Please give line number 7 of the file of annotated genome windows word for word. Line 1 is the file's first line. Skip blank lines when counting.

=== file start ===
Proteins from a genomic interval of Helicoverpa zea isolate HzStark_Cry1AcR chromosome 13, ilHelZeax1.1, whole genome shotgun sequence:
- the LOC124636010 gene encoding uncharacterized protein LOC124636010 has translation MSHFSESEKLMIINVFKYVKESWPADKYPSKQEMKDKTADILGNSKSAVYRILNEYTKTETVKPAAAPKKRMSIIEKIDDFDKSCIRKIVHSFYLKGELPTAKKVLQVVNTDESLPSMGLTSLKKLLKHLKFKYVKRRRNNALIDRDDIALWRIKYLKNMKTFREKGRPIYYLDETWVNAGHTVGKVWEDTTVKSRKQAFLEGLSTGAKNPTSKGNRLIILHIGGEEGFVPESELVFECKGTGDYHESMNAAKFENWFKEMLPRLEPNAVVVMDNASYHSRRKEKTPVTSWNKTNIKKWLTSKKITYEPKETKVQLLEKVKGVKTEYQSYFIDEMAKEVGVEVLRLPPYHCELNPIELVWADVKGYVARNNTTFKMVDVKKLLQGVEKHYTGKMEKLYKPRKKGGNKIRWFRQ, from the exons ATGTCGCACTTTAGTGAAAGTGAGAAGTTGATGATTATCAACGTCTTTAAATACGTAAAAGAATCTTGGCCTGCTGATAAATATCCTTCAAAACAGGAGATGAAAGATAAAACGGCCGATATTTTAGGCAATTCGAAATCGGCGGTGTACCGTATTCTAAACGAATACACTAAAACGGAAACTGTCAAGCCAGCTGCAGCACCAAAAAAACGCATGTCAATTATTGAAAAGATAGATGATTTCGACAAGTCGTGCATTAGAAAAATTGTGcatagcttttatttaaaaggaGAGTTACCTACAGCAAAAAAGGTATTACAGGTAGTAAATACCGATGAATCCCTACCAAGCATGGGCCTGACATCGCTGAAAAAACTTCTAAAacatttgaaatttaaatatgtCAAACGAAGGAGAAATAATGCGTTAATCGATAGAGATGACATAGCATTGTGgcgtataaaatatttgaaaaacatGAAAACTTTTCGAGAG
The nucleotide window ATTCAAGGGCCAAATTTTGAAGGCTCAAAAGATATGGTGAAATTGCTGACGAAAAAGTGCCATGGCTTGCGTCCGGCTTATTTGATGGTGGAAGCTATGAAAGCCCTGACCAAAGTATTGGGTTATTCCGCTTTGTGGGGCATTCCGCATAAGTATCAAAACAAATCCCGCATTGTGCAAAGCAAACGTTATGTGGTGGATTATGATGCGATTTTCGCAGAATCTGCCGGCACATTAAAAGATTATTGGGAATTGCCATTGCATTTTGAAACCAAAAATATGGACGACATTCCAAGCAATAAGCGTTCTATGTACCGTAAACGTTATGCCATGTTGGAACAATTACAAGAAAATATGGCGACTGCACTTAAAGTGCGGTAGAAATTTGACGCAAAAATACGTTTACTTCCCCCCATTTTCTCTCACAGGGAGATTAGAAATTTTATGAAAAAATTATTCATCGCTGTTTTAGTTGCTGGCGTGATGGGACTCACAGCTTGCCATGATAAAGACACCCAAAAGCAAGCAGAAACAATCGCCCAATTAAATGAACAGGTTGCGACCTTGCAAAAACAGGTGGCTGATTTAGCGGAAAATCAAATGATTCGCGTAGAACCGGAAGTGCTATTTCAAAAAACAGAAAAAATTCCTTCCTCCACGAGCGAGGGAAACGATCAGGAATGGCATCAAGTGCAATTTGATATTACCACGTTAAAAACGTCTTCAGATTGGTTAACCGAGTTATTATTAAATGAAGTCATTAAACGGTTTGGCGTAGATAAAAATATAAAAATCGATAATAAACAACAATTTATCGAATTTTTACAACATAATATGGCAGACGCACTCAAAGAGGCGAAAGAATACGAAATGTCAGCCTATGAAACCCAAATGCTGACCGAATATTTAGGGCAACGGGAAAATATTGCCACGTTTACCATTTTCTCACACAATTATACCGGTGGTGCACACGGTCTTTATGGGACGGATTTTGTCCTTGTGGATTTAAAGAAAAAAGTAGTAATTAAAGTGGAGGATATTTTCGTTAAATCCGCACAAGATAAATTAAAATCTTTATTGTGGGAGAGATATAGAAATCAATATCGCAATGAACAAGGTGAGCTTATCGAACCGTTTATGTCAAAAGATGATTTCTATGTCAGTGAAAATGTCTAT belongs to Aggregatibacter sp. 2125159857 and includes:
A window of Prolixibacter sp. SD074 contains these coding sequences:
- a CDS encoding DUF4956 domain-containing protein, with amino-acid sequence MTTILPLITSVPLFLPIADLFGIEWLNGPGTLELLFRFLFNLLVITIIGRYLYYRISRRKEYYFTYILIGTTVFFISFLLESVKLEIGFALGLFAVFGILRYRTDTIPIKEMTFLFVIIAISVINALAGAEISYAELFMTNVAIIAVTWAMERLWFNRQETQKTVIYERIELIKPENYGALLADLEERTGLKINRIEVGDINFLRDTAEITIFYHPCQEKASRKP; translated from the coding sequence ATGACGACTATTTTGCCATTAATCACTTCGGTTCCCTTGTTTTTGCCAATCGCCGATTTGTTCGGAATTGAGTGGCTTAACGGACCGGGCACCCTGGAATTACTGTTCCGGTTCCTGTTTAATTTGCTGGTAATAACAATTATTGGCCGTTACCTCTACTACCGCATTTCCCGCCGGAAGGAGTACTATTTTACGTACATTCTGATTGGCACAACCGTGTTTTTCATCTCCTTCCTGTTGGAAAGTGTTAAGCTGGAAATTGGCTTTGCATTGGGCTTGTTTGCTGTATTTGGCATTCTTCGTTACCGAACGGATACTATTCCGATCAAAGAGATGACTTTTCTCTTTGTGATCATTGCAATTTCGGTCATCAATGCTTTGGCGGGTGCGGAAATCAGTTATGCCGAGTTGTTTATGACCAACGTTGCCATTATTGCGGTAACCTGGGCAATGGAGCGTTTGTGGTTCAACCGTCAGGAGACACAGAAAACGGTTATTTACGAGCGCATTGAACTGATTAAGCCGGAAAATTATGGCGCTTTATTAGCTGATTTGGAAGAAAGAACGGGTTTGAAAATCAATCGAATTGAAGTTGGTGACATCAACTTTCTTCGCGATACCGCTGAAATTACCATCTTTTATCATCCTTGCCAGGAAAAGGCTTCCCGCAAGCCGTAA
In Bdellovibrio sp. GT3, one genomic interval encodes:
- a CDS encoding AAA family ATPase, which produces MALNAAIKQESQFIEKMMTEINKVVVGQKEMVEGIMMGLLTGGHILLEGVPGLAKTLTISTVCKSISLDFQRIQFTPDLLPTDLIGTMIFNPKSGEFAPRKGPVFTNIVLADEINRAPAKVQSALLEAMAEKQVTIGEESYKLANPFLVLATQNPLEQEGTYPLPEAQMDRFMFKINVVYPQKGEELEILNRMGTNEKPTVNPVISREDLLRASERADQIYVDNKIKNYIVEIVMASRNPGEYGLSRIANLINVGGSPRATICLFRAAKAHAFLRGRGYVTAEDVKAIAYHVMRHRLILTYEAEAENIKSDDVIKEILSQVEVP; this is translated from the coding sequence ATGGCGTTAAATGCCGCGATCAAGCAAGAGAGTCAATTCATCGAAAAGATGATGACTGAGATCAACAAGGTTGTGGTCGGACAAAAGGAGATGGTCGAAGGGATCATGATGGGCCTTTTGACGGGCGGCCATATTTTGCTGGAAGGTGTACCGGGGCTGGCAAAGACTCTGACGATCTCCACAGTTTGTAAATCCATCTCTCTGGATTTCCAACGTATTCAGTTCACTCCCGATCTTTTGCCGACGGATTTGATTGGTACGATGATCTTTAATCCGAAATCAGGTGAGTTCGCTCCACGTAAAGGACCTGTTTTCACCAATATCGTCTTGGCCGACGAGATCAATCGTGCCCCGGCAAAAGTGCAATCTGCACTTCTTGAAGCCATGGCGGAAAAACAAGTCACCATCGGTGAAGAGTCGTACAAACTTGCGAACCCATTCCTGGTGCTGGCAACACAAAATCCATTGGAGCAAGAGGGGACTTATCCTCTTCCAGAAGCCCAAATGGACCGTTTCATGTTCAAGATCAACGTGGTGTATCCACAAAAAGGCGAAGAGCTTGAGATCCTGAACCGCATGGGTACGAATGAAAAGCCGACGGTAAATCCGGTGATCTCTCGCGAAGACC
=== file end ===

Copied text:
- a CDS encoding AAA family ATPase, which produces MALNAAIKQESQFIEKMMTEINKVVVGQKEMVEGIMMGLLTGGHILLEGVPGLAKTLTISTVCKSISLDFQRIQFTPDLLPTDLIGTMIFNPKSGEFAPRKGPVFTNIVLADEINRAPAKVQSALLEAMAEKQVTIGEESYKLANPFLVLATQNPLEQEGTYPLPEAQMDRFMFKINVVYPQKGEELEILNRMGTNEKPTVNPVISREDLLRASERADQIYVDNKIKNYIVEIVMASRNPGEYGLSRIANLINVGGSPRATICLFRAAKAHAFLRGRGYVTAEDVKAIAYHVMRHRLILTYEAEAENIKSDDVIKEILSQVEVP; this is translated from the coding sequence ATGGCGTTAAATGCCGCGATCAAGCAAGAGAGTCAATTCATCGAAAAGATGATGACTGAGATCAACAAGGTTGTGGTCGGACAAAAGGAGATGGTCGAAGGGATCATGATGGGCCTTTTGACGGGCGGCCATATTTTGCTGGAAGGTGTACCGGGGCTGGCAAAGACTCTGACGATCTCCACAGTTTGTAAATCCATCTCTCTGGATTTCCAACGTATTCAGTTCACTCCCGATCTTTTGCCGACGGATTTGATTGGTACGATGATCTTTAATCCGAAATCAGGTGAGTTCGCTCCACGTAAAGGACCTGTTTTCACCAATATCGTCTTGGCCGACGAGATCAATCGTGCCCCGGCAAAAGTGCAATCTGCACTTCTTGAAGCCATGGCGGAAAAACAAGTCACCATCGGTGAAGAGTCGTACAAACTTGCGAACCCATTCCTGGTGCTGGCAACACAAAATCCATTGGAGCAAGAGGGGACTTATCCTCTTCCAGAAGCCCAAATGGACCGTTTCATGTTCAAGATCAACGTGGTGTATCCACAAAAAGGCGAAGAGCTTGAGATCCTGAACCGCATGGGTACGAATGAAAAGCCGACGGTAAATCCGGTGATCTCTCGCGAAGACC